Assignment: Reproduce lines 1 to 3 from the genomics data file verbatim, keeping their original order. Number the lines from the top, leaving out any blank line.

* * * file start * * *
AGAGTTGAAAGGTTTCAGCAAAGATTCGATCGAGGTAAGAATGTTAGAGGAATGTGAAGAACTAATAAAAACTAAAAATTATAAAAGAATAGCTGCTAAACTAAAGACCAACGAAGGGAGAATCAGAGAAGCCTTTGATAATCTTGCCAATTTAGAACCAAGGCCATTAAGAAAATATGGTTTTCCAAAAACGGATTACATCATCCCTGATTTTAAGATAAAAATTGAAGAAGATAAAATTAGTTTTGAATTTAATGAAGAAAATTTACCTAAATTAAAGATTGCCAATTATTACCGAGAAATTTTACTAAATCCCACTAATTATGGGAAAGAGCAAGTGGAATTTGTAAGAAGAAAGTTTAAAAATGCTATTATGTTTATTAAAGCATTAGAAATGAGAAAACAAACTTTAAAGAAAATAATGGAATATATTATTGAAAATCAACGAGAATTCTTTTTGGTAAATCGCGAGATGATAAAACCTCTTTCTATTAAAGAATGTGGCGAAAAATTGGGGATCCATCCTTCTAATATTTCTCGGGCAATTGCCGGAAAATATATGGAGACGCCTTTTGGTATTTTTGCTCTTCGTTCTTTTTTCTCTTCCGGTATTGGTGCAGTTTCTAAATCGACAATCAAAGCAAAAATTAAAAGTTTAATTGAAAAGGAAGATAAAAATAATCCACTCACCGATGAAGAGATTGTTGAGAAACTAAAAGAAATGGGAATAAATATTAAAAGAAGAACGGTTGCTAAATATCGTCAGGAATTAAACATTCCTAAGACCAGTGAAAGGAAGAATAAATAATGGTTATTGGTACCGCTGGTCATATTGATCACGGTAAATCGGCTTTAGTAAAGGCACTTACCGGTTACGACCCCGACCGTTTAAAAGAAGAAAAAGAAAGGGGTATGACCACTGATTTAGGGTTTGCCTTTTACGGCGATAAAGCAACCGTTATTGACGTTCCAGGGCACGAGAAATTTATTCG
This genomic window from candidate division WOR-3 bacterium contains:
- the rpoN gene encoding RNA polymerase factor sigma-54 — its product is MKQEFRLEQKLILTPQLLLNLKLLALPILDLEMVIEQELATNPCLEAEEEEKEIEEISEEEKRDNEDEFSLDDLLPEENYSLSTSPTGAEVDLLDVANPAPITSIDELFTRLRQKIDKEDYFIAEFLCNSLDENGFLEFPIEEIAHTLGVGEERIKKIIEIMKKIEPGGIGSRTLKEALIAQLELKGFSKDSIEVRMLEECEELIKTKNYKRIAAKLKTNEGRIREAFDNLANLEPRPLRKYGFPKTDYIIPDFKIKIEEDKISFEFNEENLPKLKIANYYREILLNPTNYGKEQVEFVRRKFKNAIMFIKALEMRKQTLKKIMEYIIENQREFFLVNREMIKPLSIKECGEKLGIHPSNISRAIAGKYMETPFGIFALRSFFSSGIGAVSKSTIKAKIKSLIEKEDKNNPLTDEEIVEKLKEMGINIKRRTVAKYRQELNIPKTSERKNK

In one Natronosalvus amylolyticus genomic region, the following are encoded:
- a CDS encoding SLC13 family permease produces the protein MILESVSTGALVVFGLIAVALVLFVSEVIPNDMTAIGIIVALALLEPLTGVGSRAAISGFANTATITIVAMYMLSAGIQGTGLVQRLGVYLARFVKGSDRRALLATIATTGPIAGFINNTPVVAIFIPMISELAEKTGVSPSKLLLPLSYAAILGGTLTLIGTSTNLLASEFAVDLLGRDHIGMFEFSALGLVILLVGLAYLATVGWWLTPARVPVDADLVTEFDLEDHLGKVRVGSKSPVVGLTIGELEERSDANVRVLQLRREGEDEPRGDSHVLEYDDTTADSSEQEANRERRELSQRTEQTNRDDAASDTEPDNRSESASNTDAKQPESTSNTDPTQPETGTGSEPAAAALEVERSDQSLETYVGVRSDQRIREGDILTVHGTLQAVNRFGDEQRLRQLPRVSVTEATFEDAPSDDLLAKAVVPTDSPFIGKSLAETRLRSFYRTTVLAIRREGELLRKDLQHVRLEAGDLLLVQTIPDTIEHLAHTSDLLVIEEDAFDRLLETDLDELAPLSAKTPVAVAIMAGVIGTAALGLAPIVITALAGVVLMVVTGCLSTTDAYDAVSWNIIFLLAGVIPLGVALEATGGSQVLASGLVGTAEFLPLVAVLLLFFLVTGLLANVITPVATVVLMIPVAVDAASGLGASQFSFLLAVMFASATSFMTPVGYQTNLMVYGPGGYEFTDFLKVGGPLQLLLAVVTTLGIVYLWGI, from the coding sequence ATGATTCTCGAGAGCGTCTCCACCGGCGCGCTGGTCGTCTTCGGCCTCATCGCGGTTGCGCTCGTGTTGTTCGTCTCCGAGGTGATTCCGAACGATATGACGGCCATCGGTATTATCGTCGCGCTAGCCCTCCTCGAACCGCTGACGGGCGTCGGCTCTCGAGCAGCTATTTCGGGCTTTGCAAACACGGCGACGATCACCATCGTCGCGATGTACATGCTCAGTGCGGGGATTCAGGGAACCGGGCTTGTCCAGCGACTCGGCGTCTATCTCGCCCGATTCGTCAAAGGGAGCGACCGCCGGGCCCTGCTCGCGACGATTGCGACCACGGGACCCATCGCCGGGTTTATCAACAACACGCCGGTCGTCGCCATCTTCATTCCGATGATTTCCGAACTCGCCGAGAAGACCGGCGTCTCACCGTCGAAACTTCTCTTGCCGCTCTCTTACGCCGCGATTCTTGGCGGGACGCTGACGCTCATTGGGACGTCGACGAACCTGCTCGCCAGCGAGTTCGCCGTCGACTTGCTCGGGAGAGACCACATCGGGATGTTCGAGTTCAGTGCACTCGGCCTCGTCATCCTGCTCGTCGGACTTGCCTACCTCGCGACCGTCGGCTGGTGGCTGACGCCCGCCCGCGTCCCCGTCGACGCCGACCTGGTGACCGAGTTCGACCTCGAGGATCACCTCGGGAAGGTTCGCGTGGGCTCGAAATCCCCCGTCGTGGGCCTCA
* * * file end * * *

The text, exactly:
AGAGTTGAAAGGTTTCAGCAAAGATTCGATCGAGGTAAGAATGTTAGAGGAATGTGAAGAACTAATAAAAACTAAAAATTATAAAAGAATAGCTGCTAAACTAAAGACCAACGAAGGGAGAATCAGAGAAGCCTTTGATAATCTTGCCAATTTAGAACCAAGGCCATTAAGAAAATATGGTTTTCCAAAAACGGATTACATCATCCCTGATTTTAAGATAAAAATTGAAGAAGATAAAATTAGTTTTGAATTTAATGAAGAAAATTTACCTAAATTAAAGATTGCCAATTATTACCGAGAAATTTTACTAAATCCCACTAATTATGGGAAAGAGCAAGTGGAATTTGTAAGAAGAAAGTTTAAAAATGCTATTATGTTTATTAAAGCATTAGAAATGAGAAAACAAACTTTAAAGAAAATAATGGAATATATTATTGAAAATCAACGAGAATTCTTTTTGGTAAATCGCGAGATGATAAAACCTCTTTCTATTAAAGAATGTGGCGAAAAATTGGGGATCCATCCTTCTAATATTTCTCGGGCAATTGCCGGAAAATATATGGAGACGCCTTTTGGTATTTTTGCTCTTCGTTCTTTTTTCTCTTCCGGTATTGGTGCAGTTTCTAAATCGACAATCAAAGCAAAAATTAAAAGTTTAATTGAAAAGGAAGATAAAAATAATCCACTCACCGATGAAGAGATTGTTGAGAAACTAAAAGAAATGGGAATAAATATTAAAAGAAGAACGGTTGCTAAATATCGTCAGGAATTAAACATTCCTAAGACCAGTGAAAGGAAGAATAAATAATGGTTATTGGTACCGCTGGTCATATTGATCACGGTAAATCGGCTTTAGTAAAGGCACTTACCGGTTACGACCCCGACCGTTTAAAAGAAGAAAAAGAAAGGGGTATGACCACTGATTTAGGGTTTGCCTTTTACGGCGATAAAGCAACCGTTATTGACGTTCCAGGGCACGAGAAATTTATTCG
This genomic window from candidate division WOR-3 bacterium contains:
- the rpoN gene encoding RNA polymerase factor sigma-54 — its product is MKQEFRLEQKLILTPQLLLNLKLLALPILDLEMVIEQELATNPCLEAEEEEKEIEEISEEEKRDNEDEFSLDDLLPEENYSLSTSPTGAEVDLLDVANPAPITSIDELFTRLRQKIDKEDYFIAEFLCNSLDENGFLEFPIEEIAHTLGVGEERIKKIIEIMKKIEPGGIGSRTLKEALIAQLELKGFSKDSIEVRMLEECEELIKTKNYKRIAAKLKTNEGRIREAFDNLANLEPRPLRKYGFPKTDYIIPDFKIKIEEDKISFEFNEENLPKLKIANYYREILLNPTNYGKEQVEFVRRKFKNAIMFIKALEMRKQTLKKIMEYIIENQREFFLVNREMIKPLSIKECGEKLGIHPSNISRAIAGKYMETPFGIFALRSFFSSGIGAVSKSTIKAKIKSLIEKEDKNNPLTDEEIVEKLKEMGINIKRRTVAKYRQELNIPKTSERKNK